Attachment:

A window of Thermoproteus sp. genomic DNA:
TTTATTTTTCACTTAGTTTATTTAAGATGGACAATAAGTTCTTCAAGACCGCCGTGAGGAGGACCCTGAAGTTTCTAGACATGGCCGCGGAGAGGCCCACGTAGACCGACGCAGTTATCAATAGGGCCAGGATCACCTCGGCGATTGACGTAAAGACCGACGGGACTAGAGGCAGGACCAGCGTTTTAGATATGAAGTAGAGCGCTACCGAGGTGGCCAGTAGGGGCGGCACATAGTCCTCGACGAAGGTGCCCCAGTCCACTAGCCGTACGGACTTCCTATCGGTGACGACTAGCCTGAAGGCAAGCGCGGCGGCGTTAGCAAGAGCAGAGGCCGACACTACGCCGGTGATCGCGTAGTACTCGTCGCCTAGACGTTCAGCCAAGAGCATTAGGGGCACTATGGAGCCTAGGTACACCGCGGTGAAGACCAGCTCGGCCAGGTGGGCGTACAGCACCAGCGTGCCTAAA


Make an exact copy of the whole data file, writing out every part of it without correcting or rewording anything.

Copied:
A window of Thermoproteus sp. genomic DNA:
TTTATTTTTCACTTAGTTTATTTAAGATGGACAATAAGTTCTTCAAGACCGCCGTGAGGAGGACCCTGAAGTTTCTAGACATGGCCGCGGAGAGGCCCACGTAGACCGACGCAGTTATCAATAGGGCCAGGATCACCTCGGCGATTGACGTAAAGACCGACGGGACTAGAGGCAGGACCAGCGTTTTAGATATGAAGTAGAGCGCTACCGAGGTGGCCAGTAGGGGCGGCACATAGTCCTCGACGAAGGTGCCCCAGTCCACTAGCCGTACGGACTTCCTATCGGTGACGACTAGCCTGAAGGCAAGCGCGGCGGCGTTAGCAAGAGCAGAGGCCGACACTACGCCGGTGATCGCGTAGTACTCGTCGCCTAGACGTTCAGCCAAGAGCATTAGGGGCACTATGGAGCCTAGGTACACCGCGGTGAAGACCAGCTCGGCCAGGTGGGCGTACAGCACCAGCGTGCCTAAA